- Finally, there is what I’ve labeled the interpersonal barrier to success. The behavioral science consulting team concept resulted from recognition that interrogation is an intense interpersonal dynamic bounded by complex informational and relational factors. Thus far, however, behavioral science consulting teams have been primarily comprised of clinical psychologists. To effectively overcome the myriad of interpersonal challenges, the interrogator’s methods should be informed by the full array of sound behavioral science including, at a minimum, such disciplines as social psychology and cultural anthropology.
It is likely evident from my foregoing remarks that I believe we have challenges before us in evolving the American way of interrogation. These challenges, however, are not unlike those facing the United States in 1942. In recommending a way forward, then, I rely in part upon the lessons I learned in studying the MIS-Y experience. Leaders at that time identified four key areas of emphasis to ensure mission success.
First, they needed to design an in-depth training program that transcended what was being taught in the basic interrogation courses. Today, this would require a comprehensive research effort and the systematic study of our interrogators who have demonstrated an ability to achieve consistent results.
Second, they would require an innovative and adaptable approach to interrogation. The prisoners they faced were often well-educated, conversant in several languages, and moved easily across cultures. This accurately describes many of the high-value detainees we have encountered. A more sophisticated strategic model mandates a more sophisticated approach to research.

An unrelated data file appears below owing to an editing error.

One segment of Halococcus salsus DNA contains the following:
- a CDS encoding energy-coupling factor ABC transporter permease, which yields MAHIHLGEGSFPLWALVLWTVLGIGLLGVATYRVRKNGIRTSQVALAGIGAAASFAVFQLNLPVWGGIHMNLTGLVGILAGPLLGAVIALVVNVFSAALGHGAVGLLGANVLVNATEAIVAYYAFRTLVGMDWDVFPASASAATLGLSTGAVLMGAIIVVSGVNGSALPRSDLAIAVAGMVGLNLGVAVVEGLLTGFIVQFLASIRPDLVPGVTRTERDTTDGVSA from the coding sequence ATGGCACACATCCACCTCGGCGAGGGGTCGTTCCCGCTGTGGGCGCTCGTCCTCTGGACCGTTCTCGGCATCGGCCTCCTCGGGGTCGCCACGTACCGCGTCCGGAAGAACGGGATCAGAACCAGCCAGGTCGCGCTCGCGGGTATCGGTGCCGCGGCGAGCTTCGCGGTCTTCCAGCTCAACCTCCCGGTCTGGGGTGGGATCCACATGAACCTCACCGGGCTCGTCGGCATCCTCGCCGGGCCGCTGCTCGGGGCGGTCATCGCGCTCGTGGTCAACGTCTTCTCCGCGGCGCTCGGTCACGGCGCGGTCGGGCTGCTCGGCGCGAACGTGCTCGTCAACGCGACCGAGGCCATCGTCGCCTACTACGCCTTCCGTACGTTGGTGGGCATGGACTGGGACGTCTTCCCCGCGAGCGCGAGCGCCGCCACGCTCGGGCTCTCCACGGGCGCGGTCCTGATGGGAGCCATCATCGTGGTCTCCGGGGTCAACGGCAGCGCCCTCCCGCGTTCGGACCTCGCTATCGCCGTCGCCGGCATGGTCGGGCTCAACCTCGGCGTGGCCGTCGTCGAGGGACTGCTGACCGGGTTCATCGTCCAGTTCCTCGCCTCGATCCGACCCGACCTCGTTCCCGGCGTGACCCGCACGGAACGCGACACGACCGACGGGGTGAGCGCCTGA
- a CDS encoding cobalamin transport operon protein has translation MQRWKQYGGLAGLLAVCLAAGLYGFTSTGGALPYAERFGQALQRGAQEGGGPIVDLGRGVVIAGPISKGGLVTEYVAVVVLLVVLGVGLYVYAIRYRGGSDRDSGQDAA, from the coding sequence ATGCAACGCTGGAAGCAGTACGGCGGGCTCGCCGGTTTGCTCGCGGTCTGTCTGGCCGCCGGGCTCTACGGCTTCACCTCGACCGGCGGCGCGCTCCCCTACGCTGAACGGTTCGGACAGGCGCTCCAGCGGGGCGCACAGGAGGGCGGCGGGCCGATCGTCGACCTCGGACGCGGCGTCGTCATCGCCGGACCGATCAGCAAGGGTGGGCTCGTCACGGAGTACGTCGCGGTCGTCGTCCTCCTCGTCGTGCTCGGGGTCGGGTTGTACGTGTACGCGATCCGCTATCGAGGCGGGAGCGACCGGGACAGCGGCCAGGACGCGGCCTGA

Third, they needed to create a function-driven organization. I believe the Intelligence Community would be well-served by the creation of an organization of common concern vested with the responsibility for professionalizing the discipline of interrogation, managing a robust approach to studying the “science” of interrogation, and designing doctrine for incorporating the products of that research into field operations.
And fourth, they needed to establish a facility built to precise standards driven by both legal and operational requirements. To appreciate the importance of this step, one only needs to reflect back upon the early difficulties experienced at the Guantanamo Bay facility.
My operational experience has convinced me that these four steps can be taken in a manner that meets even the most stringent interpretation of national and international law relative to the treatment of prisoners. Perhaps of more importance, I am equally convinced this course will enable us to meet current and emerging threats in a fashion consistent with the best moral traditions of this nation.
Napoleon once wrote that, in war, “the moral is to the physical as three is to one.” I believe this calculus to be true in equal measure with respect to the conduct of interrogation and should serve as a fundamental guide in the evolution of the American approach to this vital mission. In following this philosophical construct, I am confident that we would be able to do what some of our countrymen have come to believe is impossible: to conduct our operations in a manner that demonstrates to all that we are truly good, so that we might, as a nation, embrace our desire to be truly great.